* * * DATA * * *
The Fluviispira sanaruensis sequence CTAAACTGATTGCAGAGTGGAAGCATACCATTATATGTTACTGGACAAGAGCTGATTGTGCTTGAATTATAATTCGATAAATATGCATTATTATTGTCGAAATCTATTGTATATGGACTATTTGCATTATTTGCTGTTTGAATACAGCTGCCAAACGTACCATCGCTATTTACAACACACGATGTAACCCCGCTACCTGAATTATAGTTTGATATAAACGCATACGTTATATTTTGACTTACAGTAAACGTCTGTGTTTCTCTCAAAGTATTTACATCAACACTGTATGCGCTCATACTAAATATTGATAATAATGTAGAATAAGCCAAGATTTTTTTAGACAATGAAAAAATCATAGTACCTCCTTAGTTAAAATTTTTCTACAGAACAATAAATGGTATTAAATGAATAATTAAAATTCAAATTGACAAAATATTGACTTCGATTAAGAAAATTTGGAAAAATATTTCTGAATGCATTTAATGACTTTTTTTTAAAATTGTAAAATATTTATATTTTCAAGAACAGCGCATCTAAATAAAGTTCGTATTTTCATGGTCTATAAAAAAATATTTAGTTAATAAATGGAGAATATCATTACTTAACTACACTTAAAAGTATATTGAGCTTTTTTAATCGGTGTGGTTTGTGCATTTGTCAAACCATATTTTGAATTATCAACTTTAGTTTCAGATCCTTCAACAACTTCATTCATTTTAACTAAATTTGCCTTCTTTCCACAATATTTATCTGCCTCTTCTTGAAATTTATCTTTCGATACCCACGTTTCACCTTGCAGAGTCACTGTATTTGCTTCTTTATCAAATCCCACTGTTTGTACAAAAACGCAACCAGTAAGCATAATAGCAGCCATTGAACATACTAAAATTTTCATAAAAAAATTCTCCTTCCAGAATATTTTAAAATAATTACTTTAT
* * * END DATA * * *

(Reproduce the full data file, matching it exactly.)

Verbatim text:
The Fluviispira sanaruensis sequence CTAAACTGATTGCAGAGTGGAAGCATACCATTATATGTTACTGGACAAGAGCTGATTGTGCTTGAATTATAATTCGATAAATATGCATTATTATTGTCGAAATCTATTGTATATGGACTATTTGCATTATTTGCTGTTTGAATACAGCTGCCAAACGTACCATCGCTATTTACAACACACGATGTAACCCCGCTACCTGAATTATAGTTTGATATAAACGCATACGTTATATTTTGACTTACAGTAAACGTCTGTGTTTCTCTCAAAGTATTTACATCAACACTGTATGCGCTCATACTAAATATTGATAATAATGTAGAATAAGCCAAGATTTTTTTAGACAATGAAAAAATCATAGTACCTCCTTAGTTAAAATTTTTCTACAGAACAATAAATGGTATTAAATGAATAATTAAAATTCAAATTGACAAAATATTGACTTCGATTAAGAAAATTTGGAAAAATATTTCTGAATGCATTTAATGACTTTTTTTTAAAATTGTAAAATATTTATATTTTCAAGAACAGCGCATCTAAATAAAGTTCGTATTTTCATGGTCTATAAAAAAATATTTAGTTAATAAATGGAGAATATCATTACTTAACTACACTTAAAAGTATATTGAGCTTTTTTAATCGGTGTGGTTTGTGCATTTGTCAAACCATATTTTGAATTATCAACTTTAGTTTCAGATCCTTCAACAACTTCATTCATTTTAACTAAATTTGCCTTCTTTCCACAATATTTATCTGCCTCTTCTTGAAATTTATCTTTCGATACCCACGTTTCACCTTGCAGAGTCACTGTATTTGCTTCTTTATCAAATCCCACTGTTTGTACAAAAACGCAACCAGTAAGCATAATAGCAGCCATTGAACATACTAAAATTTTCATAAAAAAATTCTCCTTCCAGAATATTTTAAAATAATTACTTTAT